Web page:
This is where the men of The Big Short connect with The Turner House(text to text), zeroing in on Lelah. Mother of Brianne, who is the mother of Bobbie. Lelah is the youngest of the Turner family, and she has a serious gambling addiction.  “She was just a mind and a pair of hands calculating, pushing chips out, pulling some back…” (49, Flournoy) That quote really emphasizes how drawn back and taken away the character is from herself as if the addiction itself had moved in and taken control.  When Lelah was pushing the chips, and manipulating them to her will, or the addictions will she also was not feeling anything. “ It wasn’t to feel alive, but it also wasn’t to feel numb. It was about knowing what to do intuitively, and thinking about one thing only, the possibility of winning…” (49, Flournoy) Lelah was gambling not to feel anything, but to win. Lelah had an addiction that was so strong, regardless of her family, she wanted to hit the jackpot, to win big. Similarly, men on Wall Street did not care about how they felt, they wanted to win big as well, bring home a big paycheck. “Morgan Stanley’s elite bond traders did not spend a lot of time worrying about this” (208, Lewis).  The meaning of “This” is the subprime mortgages that the companies on Wall Street were combining and selling. They did not worry, they did not process, it was their addiction. They were only concerned about winning, and not they other feelings. I guess one could say it is our human flaw, the will to win at whatever it takes. The increase of debt among the nation, hurting our own families, the will to win is a game, is an addiction. Taking a step back, and placing no blame on anyone who has this disease of addiction. Lelah is a great example it first starts off as a choice, but then it becomes a habit that is too strong to break. Many of my peers had mentioned that the book The Turner House had made The Big Short much easier to grapple with the understandings of addiction. We became able to empathize why she would gamble to try to earn money for the house, and how the book says she was strict on counting her money for fear to not go broke. The Turner House humanizes some situations from The Big Short that were seeming “too big” to understand at first glance.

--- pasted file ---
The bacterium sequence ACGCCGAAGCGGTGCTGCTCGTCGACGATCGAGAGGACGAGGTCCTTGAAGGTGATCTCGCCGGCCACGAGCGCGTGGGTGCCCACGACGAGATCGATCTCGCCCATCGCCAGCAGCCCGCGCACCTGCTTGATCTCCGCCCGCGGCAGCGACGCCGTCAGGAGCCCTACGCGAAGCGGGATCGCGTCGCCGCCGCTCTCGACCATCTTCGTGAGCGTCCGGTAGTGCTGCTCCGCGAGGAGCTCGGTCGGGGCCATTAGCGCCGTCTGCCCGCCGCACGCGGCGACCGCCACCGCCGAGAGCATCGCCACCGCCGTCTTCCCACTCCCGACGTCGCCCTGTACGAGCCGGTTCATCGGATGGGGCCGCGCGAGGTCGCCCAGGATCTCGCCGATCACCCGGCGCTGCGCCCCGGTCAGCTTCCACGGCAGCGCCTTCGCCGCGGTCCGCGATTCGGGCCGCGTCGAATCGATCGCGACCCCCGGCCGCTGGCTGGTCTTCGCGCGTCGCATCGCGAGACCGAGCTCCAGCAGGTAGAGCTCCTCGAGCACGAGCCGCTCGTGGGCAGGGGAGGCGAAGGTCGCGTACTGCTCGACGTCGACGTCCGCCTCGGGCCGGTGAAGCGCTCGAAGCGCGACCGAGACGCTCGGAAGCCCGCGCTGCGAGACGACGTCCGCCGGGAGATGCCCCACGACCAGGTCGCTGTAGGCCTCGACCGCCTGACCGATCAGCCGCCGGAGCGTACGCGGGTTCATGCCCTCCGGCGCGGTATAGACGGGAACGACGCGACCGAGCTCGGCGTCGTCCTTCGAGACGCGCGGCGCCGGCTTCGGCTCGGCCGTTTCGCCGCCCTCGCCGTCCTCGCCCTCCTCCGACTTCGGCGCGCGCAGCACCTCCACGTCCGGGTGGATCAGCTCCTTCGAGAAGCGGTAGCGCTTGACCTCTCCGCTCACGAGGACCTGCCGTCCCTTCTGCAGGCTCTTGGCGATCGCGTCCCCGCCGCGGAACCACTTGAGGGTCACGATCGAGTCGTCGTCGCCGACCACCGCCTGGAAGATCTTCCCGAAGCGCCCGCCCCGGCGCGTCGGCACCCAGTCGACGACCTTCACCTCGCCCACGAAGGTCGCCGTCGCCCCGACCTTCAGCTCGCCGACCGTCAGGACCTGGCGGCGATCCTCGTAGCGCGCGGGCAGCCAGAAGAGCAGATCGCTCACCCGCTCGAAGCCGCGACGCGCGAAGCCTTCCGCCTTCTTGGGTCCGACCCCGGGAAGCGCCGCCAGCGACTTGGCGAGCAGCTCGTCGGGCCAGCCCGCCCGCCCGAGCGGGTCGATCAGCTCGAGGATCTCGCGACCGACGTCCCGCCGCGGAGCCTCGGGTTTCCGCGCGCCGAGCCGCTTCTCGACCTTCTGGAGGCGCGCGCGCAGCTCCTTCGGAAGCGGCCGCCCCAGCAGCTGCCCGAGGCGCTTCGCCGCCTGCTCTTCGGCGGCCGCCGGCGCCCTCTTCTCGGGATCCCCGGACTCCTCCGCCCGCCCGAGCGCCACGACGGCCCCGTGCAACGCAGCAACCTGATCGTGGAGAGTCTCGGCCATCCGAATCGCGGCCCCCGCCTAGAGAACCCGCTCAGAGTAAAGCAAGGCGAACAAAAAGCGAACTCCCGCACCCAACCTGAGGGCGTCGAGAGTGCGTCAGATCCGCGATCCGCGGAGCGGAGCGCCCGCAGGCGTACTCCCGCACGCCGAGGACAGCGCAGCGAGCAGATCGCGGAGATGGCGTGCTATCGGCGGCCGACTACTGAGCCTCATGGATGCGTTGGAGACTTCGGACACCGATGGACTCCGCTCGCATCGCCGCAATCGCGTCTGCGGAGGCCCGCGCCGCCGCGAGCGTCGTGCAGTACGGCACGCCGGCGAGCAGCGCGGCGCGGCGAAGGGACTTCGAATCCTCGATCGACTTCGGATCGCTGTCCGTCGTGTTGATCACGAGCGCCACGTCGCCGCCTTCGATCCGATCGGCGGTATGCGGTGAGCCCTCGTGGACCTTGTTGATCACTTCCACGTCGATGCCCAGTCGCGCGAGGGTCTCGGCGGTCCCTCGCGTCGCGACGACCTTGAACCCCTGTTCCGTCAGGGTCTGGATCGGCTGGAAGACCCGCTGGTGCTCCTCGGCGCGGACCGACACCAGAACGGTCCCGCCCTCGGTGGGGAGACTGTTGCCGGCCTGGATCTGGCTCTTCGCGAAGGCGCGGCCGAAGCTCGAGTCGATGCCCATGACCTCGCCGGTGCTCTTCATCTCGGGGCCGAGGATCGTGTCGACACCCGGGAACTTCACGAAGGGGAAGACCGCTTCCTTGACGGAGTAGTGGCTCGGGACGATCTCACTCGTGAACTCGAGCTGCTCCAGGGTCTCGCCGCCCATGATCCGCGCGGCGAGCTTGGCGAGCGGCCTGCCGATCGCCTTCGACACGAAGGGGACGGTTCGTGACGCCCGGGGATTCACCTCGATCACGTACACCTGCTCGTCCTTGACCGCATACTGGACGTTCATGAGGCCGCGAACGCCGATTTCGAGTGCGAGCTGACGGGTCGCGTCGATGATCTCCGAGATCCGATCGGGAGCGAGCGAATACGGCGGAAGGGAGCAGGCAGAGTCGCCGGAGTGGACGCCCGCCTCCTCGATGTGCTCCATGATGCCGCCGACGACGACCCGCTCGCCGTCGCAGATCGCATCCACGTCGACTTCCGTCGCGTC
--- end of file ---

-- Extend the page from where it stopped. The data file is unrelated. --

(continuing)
It can become easy to blame the greedy men on Wall Street, but humans all have in common is the capability to want more. It is a good lesson to learn to be quick not to judge one another and learning how much we do all have in common. These ideas and concepts are not uncommon. One last text to world example is, in the show Parenthood, there is a Grandfather(Zeke) who is trying to get rid of a not so great piece of property he bought and his daughter (Julia) is a lawyer and had a friend (Timm) who could “rearrange” the property for her grandfather and bundle it into other properties and get it off their hands, for the family could possibly lose their other house becuase extra piece of property. When I heard this going on in the show, I paused the show and said to my family, ” That is NOT okay, what he is doing is going to bundle this mortgage and try to hide this poor property with better ones. This is what we talk about and learn in my English class.” These situations will come up, everyone will be exposed to them, knowing how to respond, and when to say something is important. Sure enough, the Grandfather did not really like the deal, because he thought it was shady, and did not end up doing business with the man.